I’m sure it has happened to the best of us: You’re in the middle of a heated discussion, or got your interpreting groove on, then suddenly there it is: an idiom pops into your head, you think, Perfect! I’ll use that! and use it…. incorrectly?!
Christina DesMarais has made a list of the 20 idioms most commonly used incorrectly over at inc.com. Any of them sound familiar?
Perhaps not having grown up in an English-speaking country and always questioning where a certain phrase came from has saved me from messing up most of these idioms, however – I admit it freely -, there is one I said incorrectly for a long time, until a friend almost died laughing when he heard what I really said. And it’s not even on the list! Okay, here it is:
What I wanted to say was, That’s a moot point. What I actually said was, That’s a mute point.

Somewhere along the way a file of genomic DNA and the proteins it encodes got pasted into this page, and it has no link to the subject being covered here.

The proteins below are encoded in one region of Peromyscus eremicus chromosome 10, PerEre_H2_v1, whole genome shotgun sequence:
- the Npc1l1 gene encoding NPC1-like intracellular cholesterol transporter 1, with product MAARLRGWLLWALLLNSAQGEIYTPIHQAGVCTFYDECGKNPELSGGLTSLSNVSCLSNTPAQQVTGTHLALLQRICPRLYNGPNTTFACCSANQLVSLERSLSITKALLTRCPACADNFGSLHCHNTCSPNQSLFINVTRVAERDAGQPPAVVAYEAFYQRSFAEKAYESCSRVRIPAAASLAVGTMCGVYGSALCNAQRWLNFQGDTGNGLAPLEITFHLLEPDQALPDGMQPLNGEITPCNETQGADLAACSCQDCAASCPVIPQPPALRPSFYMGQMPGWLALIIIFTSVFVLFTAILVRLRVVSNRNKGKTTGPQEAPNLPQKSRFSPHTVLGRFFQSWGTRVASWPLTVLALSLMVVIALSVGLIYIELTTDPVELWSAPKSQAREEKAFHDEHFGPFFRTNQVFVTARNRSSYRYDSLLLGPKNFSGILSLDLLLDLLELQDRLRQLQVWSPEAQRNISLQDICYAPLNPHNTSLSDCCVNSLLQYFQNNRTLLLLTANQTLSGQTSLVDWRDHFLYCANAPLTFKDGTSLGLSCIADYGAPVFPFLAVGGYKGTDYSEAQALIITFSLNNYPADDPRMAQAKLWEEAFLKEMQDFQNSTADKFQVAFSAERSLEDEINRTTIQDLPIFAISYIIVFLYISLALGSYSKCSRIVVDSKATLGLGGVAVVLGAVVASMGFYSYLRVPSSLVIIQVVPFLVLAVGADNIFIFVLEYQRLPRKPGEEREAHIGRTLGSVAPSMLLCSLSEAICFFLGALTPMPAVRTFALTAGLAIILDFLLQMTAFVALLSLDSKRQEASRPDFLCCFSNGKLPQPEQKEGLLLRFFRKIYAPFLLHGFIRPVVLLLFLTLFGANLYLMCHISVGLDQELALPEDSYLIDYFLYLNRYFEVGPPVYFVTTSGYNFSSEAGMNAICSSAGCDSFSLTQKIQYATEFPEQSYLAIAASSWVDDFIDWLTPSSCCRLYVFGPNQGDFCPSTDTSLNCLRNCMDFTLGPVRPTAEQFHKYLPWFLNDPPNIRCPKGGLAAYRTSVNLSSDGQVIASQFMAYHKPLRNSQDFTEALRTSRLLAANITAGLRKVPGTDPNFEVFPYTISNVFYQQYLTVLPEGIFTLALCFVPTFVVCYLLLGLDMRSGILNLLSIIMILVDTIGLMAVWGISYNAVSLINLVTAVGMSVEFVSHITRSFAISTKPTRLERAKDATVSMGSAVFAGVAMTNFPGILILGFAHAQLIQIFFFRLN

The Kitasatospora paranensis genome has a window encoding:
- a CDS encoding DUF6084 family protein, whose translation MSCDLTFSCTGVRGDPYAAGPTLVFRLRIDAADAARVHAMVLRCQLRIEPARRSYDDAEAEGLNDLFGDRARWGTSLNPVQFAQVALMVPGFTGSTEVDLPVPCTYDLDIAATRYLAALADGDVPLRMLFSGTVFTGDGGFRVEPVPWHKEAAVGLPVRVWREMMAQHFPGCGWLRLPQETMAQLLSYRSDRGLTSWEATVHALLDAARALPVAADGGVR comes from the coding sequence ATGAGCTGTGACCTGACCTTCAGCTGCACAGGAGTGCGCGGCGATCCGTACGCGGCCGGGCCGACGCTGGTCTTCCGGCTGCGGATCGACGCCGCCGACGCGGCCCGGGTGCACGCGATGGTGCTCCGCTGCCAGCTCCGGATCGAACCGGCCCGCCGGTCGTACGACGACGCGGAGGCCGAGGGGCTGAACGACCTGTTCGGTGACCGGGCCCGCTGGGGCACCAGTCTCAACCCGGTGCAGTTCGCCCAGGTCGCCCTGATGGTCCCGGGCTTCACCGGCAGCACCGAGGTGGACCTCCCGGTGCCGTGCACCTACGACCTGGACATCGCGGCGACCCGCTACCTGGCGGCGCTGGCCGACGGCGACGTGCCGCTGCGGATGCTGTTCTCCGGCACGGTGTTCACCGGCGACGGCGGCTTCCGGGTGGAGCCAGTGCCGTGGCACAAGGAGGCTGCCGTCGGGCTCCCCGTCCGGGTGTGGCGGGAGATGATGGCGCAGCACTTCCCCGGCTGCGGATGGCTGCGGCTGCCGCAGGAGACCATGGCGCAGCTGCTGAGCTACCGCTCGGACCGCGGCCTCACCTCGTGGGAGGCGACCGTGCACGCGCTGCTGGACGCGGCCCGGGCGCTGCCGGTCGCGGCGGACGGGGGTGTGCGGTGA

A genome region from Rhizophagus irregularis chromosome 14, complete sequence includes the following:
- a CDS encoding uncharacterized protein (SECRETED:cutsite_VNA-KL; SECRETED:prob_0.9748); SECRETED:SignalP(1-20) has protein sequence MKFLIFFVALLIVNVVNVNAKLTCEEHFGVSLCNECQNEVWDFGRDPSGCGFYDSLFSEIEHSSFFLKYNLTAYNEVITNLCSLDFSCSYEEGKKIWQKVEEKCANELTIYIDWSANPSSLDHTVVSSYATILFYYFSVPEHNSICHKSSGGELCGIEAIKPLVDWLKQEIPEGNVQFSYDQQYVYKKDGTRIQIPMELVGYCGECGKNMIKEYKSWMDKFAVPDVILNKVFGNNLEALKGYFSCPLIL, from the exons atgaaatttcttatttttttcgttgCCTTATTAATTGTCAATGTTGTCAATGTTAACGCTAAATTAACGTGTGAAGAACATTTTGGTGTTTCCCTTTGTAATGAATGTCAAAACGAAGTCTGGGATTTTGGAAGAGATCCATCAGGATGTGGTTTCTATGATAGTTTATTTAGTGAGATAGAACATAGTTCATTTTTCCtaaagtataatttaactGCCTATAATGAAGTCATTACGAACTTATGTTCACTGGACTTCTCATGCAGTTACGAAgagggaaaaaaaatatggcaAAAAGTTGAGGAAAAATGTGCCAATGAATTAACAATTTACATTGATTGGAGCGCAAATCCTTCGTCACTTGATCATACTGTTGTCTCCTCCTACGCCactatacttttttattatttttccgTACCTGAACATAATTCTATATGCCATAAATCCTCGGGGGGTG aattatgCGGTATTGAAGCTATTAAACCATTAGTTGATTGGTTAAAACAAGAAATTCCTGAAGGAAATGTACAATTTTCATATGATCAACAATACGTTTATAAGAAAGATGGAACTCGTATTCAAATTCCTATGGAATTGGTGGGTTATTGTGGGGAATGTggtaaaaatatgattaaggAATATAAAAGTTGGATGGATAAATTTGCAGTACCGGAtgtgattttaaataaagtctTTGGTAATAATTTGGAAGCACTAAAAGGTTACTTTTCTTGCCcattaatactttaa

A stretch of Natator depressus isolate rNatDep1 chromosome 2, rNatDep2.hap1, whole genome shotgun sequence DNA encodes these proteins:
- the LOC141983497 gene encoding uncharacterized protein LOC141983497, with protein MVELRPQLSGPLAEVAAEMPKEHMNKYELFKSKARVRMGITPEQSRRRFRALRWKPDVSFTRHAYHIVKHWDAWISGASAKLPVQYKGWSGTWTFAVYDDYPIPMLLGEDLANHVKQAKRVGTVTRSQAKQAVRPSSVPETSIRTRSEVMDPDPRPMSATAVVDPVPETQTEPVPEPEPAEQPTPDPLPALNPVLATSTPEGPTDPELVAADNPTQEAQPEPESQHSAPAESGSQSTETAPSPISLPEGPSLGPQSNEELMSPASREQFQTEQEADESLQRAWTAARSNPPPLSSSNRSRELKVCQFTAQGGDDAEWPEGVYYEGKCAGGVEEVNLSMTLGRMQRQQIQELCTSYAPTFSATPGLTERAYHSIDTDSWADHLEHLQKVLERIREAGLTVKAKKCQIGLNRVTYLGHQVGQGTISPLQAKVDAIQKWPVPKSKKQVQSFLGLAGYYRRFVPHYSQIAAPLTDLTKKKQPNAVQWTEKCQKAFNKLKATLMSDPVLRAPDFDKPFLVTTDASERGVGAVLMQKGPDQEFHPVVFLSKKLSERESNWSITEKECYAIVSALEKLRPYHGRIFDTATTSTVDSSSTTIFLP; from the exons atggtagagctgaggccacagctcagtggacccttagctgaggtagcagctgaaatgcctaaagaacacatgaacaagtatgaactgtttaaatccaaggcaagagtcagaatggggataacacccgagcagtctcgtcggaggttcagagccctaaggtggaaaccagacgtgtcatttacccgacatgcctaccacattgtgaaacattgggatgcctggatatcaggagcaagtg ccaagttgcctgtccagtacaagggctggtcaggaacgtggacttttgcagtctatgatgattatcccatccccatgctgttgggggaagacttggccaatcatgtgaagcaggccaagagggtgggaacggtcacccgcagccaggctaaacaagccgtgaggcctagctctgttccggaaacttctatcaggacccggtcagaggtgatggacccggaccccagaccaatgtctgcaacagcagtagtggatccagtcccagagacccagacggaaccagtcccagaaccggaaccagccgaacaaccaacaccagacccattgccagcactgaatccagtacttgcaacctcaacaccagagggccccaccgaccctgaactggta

While it sort of gets the point across (a point that can’t or doesn’t speak is, after all, irrelevant or not important), the definition of the correct term on dictionary.com describes its origin and makes it oh-so-clear:
A debatable question, an issue open to argument; also, an irrelevant question, a matter of no importance. For example, Whether Shakespeare actually wrote the poem remains a moot point among critics, or It’s a moot point whether the chicken or the egg came first. This term originated in British law where it described a point for discussion in a moot, or assembly, of law students. By the early 1700s it was being used more loosely in the present sense.
moot point. Dictionary.com. The American Heritage® Dictionary of Idioms by Christine Ammer. Houghton Mifflin Company. http://dictionary.reference.com/browse/moot point (accessed: September 10, 2015)
So, which idioms are you using incorrectly?
By the way, dictionary.com also has an interesting and funny entry on Moot point vs. mute point (and maybe even moo point).